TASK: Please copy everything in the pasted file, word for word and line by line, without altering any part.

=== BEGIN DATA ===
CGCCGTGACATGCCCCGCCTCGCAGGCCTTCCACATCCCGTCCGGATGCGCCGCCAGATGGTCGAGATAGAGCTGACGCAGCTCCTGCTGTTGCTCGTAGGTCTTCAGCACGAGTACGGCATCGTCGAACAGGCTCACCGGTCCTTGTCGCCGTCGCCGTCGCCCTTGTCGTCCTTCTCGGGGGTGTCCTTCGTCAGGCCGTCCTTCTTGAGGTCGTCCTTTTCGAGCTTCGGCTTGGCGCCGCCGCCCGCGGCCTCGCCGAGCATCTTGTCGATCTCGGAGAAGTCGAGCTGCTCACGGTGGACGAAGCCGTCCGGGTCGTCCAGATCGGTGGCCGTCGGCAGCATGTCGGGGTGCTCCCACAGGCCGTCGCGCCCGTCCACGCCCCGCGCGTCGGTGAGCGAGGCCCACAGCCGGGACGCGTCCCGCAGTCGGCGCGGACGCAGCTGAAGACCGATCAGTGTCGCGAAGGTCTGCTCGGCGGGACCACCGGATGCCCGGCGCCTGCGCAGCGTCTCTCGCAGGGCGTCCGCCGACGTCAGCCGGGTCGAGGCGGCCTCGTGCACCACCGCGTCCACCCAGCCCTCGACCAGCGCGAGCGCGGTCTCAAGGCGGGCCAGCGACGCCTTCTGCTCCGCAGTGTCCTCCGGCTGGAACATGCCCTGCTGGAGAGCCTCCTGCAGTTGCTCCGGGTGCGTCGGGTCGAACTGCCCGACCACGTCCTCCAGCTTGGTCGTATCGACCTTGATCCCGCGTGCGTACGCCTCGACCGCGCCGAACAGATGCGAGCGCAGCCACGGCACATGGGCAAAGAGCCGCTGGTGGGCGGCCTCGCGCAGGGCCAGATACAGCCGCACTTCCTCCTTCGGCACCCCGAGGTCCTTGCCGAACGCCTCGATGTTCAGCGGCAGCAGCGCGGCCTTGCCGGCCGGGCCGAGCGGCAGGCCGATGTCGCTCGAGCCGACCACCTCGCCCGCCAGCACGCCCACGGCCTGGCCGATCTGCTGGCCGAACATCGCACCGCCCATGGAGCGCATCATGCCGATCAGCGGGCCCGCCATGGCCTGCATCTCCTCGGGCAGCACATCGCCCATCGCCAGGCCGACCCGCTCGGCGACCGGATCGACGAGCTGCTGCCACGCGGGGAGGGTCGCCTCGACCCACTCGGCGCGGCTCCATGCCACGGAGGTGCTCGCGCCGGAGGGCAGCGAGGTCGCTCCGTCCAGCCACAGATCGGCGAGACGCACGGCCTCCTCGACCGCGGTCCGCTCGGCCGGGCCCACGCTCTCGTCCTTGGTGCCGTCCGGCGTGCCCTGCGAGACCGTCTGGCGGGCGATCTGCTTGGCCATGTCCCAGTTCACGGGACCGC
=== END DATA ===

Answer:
CGCCGTGACATGCCCCGCCTCGCAGGCCTTCCACATCCCGTCCGGATGCGCCGCCAGATGGTCGAGATAGAGCTGACGCAGCTCCTGCTGTTGCTCGTAGGTCTTCAGCACGAGTACGGCATCGTCGAACAGGCTCACCGGTCCTTGTCGCCGTCGCCGTCGCCCTTGTCGTCCTTCTCGGGGGTGTCCTTCGTCAGGCCGTCCTTCTTGAGGTCGTCCTTTTCGAGCTTCGGCTTGGCGCCGCCGCCCGCGGCCTCGCCGAGCATCTTGTCGATCTCGGAGAAGTCGAGCTGCTCACGGTGGACGAAGCCGTCCGGGTCGTCCAGATCGGTGGCCGTCGGCAGCATGTCGGGGTGCTCCCACAGGCCGTCGCGCCCGTCCACGCCCCGCGCGTCGGTGAGCGAGGCCCACAGCCGGGACGCGTCCCGCAGTCGGCGCGGACGCAGCTGAAGACCGATCAGTGTCGCGAAGGTCTGCTCGGCGGGACCACCGGATGCCCGGCGCCTGCGCAGCGTCTCTCGCAGGGCGTCCGCCGACGTCAGCCGGGTCGAGGCGGCCTCGTGCACCACCGCGTCCACCCAGCCCTCGACCAGCGCGAGCGCGGTCTCAAGGCGGGCCAGCGACGCCTTCTGCTCCGCAGTGTCCTCCGGCTGGAACATGCCCTGCTGGAGAGCCTCCTGCAGTTGCTCCGGGTGCGTCGGGTCGAACTGCCCGACCACGTCCTCCAGCTTGGTCGTATCGACCTTGATCCCGCGTGCGTACGCCTCGACCGCGCCGAACAGATGCGAGCGCAGCCACGGCACATGGGCAAAGAGCCGCTGGTGGGCGGCCTCGCGCAGGGCCAGATACAGCCGCACTTCCTCCTTCGGCACCCCGAGGTCCTTGCCGAACGCCTCGATGTTCAGCGGCAGCAGCGCGGCCTTGCCGGCCGGGCCGAGCGGCAGGCCGATGTCGCTCGAGCCGACCACCTCGCCCGCCAGCACGCCCACGGCCTGGCCGATCTGCTGGCCGAACATCGCACCGCCCATGGAGCGCATCATGCCGATCAGCGGGCCCGCCATGGCCTGCATCTCCTCGGGCAGCACATCGCCCATCGCCAGGCCGACCCGCTCGGCGACCGGATCGACGAGCTGCTGCCACGCGGGGAGGGTCGCCTCGACCCACTCGGCGCGGCTCCATGCCACGGAGGTGCTCGCGCCGGAGGGCAGCGAGGTCGCTCCGTCCAGCCACAGATCGGCGAGACGCACGGCCTCCTCGACCGCGGTCCGCTCGGCCGGGCCCACGCTCTCGTCCTTGGTGCCGTCCGGCGTGCCCTGCGAGACCGTCTGGCGGGCGATCTGCTTGGCCATGTCCCAGTTCACGGGACCGC